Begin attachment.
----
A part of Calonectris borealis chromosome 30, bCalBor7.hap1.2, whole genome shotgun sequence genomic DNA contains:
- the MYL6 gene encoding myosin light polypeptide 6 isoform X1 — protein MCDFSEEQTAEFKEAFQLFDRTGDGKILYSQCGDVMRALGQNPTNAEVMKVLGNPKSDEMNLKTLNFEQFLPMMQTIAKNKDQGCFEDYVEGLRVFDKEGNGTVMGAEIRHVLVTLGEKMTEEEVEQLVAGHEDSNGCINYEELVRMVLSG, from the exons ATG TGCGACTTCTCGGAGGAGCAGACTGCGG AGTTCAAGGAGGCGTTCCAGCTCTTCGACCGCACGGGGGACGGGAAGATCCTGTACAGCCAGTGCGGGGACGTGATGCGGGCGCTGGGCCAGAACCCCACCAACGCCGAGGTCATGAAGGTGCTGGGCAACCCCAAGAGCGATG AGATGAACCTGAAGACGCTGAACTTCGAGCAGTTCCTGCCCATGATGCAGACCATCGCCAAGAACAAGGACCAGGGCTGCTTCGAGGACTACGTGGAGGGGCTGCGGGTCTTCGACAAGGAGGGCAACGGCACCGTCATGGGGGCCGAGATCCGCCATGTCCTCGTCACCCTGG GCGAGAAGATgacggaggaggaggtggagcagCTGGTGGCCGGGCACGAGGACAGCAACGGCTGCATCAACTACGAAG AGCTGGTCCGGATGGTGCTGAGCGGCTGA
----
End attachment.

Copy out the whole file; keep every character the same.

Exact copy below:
A part of Calonectris borealis chromosome 30, bCalBor7.hap1.2, whole genome shotgun sequence genomic DNA contains:
- the MYL6 gene encoding myosin light polypeptide 6 isoform X1 — protein MCDFSEEQTAEFKEAFQLFDRTGDGKILYSQCGDVMRALGQNPTNAEVMKVLGNPKSDEMNLKTLNFEQFLPMMQTIAKNKDQGCFEDYVEGLRVFDKEGNGTVMGAEIRHVLVTLGEKMTEEEVEQLVAGHEDSNGCINYEELVRMVLSG, from the exons ATG TGCGACTTCTCGGAGGAGCAGACTGCGG AGTTCAAGGAGGCGTTCCAGCTCTTCGACCGCACGGGGGACGGGAAGATCCTGTACAGCCAGTGCGGGGACGTGATGCGGGCGCTGGGCCAGAACCCCACCAACGCCGAGGTCATGAAGGTGCTGGGCAACCCCAAGAGCGATG AGATGAACCTGAAGACGCTGAACTTCGAGCAGTTCCTGCCCATGATGCAGACCATCGCCAAGAACAAGGACCAGGGCTGCTTCGAGGACTACGTGGAGGGGCTGCGGGTCTTCGACAAGGAGGGCAACGGCACCGTCATGGGGGCCGAGATCCGCCATGTCCTCGTCACCCTGG GCGAGAAGATgacggaggaggaggtggagcagCTGGTGGCCGGGCACGAGGACAGCAACGGCTGCATCAACTACGAAG AGCTGGTCCGGATGGTGCTGAGCGGCTGA